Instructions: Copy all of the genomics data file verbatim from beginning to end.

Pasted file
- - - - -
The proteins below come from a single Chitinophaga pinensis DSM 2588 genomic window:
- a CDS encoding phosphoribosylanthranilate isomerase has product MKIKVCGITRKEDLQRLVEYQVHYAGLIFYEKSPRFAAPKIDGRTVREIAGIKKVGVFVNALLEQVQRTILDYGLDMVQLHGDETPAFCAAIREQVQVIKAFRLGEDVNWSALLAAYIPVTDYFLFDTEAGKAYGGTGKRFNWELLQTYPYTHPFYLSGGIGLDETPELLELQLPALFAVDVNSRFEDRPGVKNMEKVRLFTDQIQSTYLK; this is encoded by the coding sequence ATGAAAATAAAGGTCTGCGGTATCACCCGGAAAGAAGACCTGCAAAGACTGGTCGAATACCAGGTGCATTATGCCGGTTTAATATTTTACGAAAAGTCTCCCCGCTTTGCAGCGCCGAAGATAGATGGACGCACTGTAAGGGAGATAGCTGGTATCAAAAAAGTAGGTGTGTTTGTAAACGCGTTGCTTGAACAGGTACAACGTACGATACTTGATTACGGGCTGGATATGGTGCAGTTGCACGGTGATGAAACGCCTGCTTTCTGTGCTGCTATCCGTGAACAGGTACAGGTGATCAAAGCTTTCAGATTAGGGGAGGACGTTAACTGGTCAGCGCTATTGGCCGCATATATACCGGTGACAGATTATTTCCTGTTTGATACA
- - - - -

The proteins below come from a single Chitinophaga pinensis DSM 2588 genomic window:
- a CDS encoding phosphoribosylanthranilate isomerase has product MKIKVCGITRKEDLQRLVEYQVHYAGLIFYEKSPRFAAPKIDGRTVREIAGIKKVGVFVNALLEQVQRTILDYGLDMVQLHGDETPAFCAAIREQVQVIKAFRLGEDVNWSALLAAYIPVTDYFLFDTEAGKAYGGTGKRFNWELLQTYPYTHPFYLSGGIGLDETPELLELQLPALFAVDVNSRFEDRPGVKNMEKVRLFTDQIQSTYLK; this is encoded by the coding sequence ATGAAAATAAAGGTCTGCGGTATCACCCGGAAAGAAGACCTGCAAAGACTGGTCGAATACCAGGTGCATTATGCCGGTTTAATATTTTACGAAAAGTCTCCCCGCTTTGCAGCGCCGAAGATAGATGGACGCACTGTAAGGGAGATAGCTGGTATCAAAAAAGTAGGTGTGTTTGTAAACGCGTTGCTTGAACAGGTACAACGTACGATACTTGATTACGGGCTGGATATGGTGCAGTTGCACGGTGATGAAACGCCTGCTTTCTGTGCTGCTATCCGTGAACAGGTACAGGTGATCAAAGCTTTCAGATTAGGGGAGGACGTTAACTGGTCAGCGCTATTGGCCGCATATATACCGGTGACAGATTATTTCCTGTTTGATACA